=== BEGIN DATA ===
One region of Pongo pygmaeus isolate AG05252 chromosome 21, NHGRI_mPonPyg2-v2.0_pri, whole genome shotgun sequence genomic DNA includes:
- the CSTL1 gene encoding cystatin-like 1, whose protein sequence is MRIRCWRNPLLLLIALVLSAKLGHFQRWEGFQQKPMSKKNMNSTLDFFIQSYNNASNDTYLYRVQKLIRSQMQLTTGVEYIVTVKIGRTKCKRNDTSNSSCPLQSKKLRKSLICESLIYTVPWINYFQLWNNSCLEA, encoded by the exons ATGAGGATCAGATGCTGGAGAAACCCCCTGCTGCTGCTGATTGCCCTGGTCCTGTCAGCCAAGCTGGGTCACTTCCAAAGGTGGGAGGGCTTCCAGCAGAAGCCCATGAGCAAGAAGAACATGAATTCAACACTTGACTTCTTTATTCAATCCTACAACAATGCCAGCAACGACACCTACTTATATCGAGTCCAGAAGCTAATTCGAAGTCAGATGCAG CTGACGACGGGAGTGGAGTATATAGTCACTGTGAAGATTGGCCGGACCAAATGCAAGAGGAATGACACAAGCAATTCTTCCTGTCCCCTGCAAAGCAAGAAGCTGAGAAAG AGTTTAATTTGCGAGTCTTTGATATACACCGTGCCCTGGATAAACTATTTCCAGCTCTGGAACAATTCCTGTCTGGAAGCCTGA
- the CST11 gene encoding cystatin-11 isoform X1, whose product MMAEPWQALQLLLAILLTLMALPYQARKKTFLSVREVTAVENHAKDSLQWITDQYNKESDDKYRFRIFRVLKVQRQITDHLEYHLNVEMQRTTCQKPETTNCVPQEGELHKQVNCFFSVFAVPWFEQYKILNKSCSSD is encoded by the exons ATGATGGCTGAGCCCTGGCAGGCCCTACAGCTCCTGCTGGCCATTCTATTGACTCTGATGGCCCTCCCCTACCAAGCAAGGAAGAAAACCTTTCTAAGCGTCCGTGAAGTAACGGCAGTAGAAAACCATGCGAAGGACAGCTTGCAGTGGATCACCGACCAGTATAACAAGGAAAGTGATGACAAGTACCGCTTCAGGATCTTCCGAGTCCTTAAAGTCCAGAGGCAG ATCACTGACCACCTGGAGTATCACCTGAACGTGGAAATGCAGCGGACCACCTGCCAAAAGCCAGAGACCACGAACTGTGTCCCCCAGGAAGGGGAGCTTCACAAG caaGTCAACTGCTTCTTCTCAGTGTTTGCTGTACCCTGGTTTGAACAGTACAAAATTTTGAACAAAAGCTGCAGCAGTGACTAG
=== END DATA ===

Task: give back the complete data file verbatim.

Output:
One region of Pongo pygmaeus isolate AG05252 chromosome 21, NHGRI_mPonPyg2-v2.0_pri, whole genome shotgun sequence genomic DNA includes:
- the CSTL1 gene encoding cystatin-like 1, whose protein sequence is MRIRCWRNPLLLLIALVLSAKLGHFQRWEGFQQKPMSKKNMNSTLDFFIQSYNNASNDTYLYRVQKLIRSQMQLTTGVEYIVTVKIGRTKCKRNDTSNSSCPLQSKKLRKSLICESLIYTVPWINYFQLWNNSCLEA, encoded by the exons ATGAGGATCAGATGCTGGAGAAACCCCCTGCTGCTGCTGATTGCCCTGGTCCTGTCAGCCAAGCTGGGTCACTTCCAAAGGTGGGAGGGCTTCCAGCAGAAGCCCATGAGCAAGAAGAACATGAATTCAACACTTGACTTCTTTATTCAATCCTACAACAATGCCAGCAACGACACCTACTTATATCGAGTCCAGAAGCTAATTCGAAGTCAGATGCAG CTGACGACGGGAGTGGAGTATATAGTCACTGTGAAGATTGGCCGGACCAAATGCAAGAGGAATGACACAAGCAATTCTTCCTGTCCCCTGCAAAGCAAGAAGCTGAGAAAG AGTTTAATTTGCGAGTCTTTGATATACACCGTGCCCTGGATAAACTATTTCCAGCTCTGGAACAATTCCTGTCTGGAAGCCTGA
- the CST11 gene encoding cystatin-11 isoform X1, whose product MMAEPWQALQLLLAILLTLMALPYQARKKTFLSVREVTAVENHAKDSLQWITDQYNKESDDKYRFRIFRVLKVQRQITDHLEYHLNVEMQRTTCQKPETTNCVPQEGELHKQVNCFFSVFAVPWFEQYKILNKSCSSD is encoded by the exons ATGATGGCTGAGCCCTGGCAGGCCCTACAGCTCCTGCTGGCCATTCTATTGACTCTGATGGCCCTCCCCTACCAAGCAAGGAAGAAAACCTTTCTAAGCGTCCGTGAAGTAACGGCAGTAGAAAACCATGCGAAGGACAGCTTGCAGTGGATCACCGACCAGTATAACAAGGAAAGTGATGACAAGTACCGCTTCAGGATCTTCCGAGTCCTTAAAGTCCAGAGGCAG ATCACTGACCACCTGGAGTATCACCTGAACGTGGAAATGCAGCGGACCACCTGCCAAAAGCCAGAGACCACGAACTGTGTCCCCCAGGAAGGGGAGCTTCACAAG caaGTCAACTGCTTCTTCTCAGTGTTTGCTGTACCCTGGTTTGAACAGTACAAAATTTTGAACAAAAGCTGCAGCAGTGACTAG